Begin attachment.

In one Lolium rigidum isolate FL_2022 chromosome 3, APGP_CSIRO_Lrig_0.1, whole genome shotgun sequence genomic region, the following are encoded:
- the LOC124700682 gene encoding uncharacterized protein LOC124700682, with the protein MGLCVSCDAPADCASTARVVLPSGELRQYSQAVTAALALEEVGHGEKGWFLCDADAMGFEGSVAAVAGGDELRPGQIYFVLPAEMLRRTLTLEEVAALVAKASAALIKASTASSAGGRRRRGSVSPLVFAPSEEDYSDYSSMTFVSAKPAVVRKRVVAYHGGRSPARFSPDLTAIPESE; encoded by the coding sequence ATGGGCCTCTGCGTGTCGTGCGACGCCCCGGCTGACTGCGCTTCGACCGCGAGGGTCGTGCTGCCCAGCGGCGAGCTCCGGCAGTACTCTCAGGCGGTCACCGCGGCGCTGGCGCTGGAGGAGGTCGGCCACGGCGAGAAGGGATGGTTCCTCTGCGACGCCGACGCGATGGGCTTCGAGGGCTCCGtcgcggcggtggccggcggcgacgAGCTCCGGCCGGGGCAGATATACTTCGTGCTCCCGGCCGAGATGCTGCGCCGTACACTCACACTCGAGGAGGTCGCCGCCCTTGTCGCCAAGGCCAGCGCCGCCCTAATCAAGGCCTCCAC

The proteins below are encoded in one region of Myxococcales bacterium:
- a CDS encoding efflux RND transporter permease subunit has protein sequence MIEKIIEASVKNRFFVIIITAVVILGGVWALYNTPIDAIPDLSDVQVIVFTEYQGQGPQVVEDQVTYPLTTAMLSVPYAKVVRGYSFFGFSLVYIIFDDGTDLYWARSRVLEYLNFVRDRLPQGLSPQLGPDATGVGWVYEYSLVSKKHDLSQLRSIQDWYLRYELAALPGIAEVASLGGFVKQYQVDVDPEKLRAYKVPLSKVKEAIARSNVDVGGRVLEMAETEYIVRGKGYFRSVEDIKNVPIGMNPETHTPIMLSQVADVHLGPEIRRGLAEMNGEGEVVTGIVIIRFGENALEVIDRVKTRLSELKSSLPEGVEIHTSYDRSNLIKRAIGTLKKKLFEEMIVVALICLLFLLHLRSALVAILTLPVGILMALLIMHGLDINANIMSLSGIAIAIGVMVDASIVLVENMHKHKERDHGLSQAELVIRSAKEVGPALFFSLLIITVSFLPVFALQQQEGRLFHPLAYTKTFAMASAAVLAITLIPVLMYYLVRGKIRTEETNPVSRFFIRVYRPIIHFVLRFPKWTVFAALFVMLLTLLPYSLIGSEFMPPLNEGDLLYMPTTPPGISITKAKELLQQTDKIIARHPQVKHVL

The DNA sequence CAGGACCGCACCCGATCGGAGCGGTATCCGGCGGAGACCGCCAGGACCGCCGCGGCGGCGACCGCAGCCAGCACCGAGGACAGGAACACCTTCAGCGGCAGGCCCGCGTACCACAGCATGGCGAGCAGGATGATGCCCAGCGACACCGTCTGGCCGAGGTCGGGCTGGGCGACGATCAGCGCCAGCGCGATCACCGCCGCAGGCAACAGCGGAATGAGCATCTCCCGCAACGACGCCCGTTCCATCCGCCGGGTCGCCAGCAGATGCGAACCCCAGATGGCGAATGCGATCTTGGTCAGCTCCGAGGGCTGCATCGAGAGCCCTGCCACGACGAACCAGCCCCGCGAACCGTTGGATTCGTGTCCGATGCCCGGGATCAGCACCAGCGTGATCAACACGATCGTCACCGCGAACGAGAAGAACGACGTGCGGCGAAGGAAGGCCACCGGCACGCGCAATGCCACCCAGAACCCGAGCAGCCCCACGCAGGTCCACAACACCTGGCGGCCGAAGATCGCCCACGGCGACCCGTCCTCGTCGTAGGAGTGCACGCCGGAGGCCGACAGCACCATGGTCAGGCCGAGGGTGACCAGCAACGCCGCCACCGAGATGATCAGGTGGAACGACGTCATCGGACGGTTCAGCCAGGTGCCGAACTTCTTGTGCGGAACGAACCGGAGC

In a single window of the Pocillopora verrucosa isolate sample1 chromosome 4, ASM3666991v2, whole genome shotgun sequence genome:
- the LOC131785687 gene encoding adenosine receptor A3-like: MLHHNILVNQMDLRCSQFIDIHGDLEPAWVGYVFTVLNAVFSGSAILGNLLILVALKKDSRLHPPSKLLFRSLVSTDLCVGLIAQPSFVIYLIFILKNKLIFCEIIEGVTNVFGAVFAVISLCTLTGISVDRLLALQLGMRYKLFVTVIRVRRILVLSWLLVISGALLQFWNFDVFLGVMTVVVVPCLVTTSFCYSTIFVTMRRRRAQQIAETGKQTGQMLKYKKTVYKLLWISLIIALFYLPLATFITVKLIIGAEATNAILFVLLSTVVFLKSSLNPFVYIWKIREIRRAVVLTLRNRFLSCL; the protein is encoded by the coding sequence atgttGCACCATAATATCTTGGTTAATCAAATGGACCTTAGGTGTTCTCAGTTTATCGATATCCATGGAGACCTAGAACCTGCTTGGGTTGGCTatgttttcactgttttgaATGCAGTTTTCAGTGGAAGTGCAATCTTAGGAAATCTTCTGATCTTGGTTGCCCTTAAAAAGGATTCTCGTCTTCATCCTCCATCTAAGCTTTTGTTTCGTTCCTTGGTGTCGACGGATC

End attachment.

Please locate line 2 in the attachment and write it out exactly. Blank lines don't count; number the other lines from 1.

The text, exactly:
- the LOC124700682 gene encoding uncharacterized protein LOC124700682, with the protein MGLCVSCDAPADCASTARVVLPSGELRQYSQAVTAALALEEVGHGEKGWFLCDADAMGFEGSVAAVAGGDELRPGQIYFVLPAEMLRRTLTLEEVAALVAKASAALIKASTASSAGGRRRRGSVSPLVFAPSEEDYSDYSSMTFVSAKPAVVRKRVVAYHGGRSPARFSPDLTAIPESE; encoded by the coding sequence ATGGGCCTCTGCGTGTCGTGCGACGCCCCGGCTGACTGCGCTTCGACCGCGAGGGTCGTGCTGCCCAGCGGCGAGCTCCGGCAGTACTCTCAGGCGGTCACCGCGGCGCTGGCGCTGGAGGAGGTCGGCCACGGCGAGAAGGGATGGTTCCTCTGCGACGCCGACGCGATGGGCTTCGAGGGCTCCGtcgcggcggtggccggcggcgacgAGCTCCGGCCGGGGCAGATATACTTCGTGCTCCCGGCCGAGATGCTGCGCCGTACACTCACACTCGAGGAGGTCGCCGCCCTTGTCGCCAAGGCCAGCGCCGCCCTAATCAAGGCCTCCAC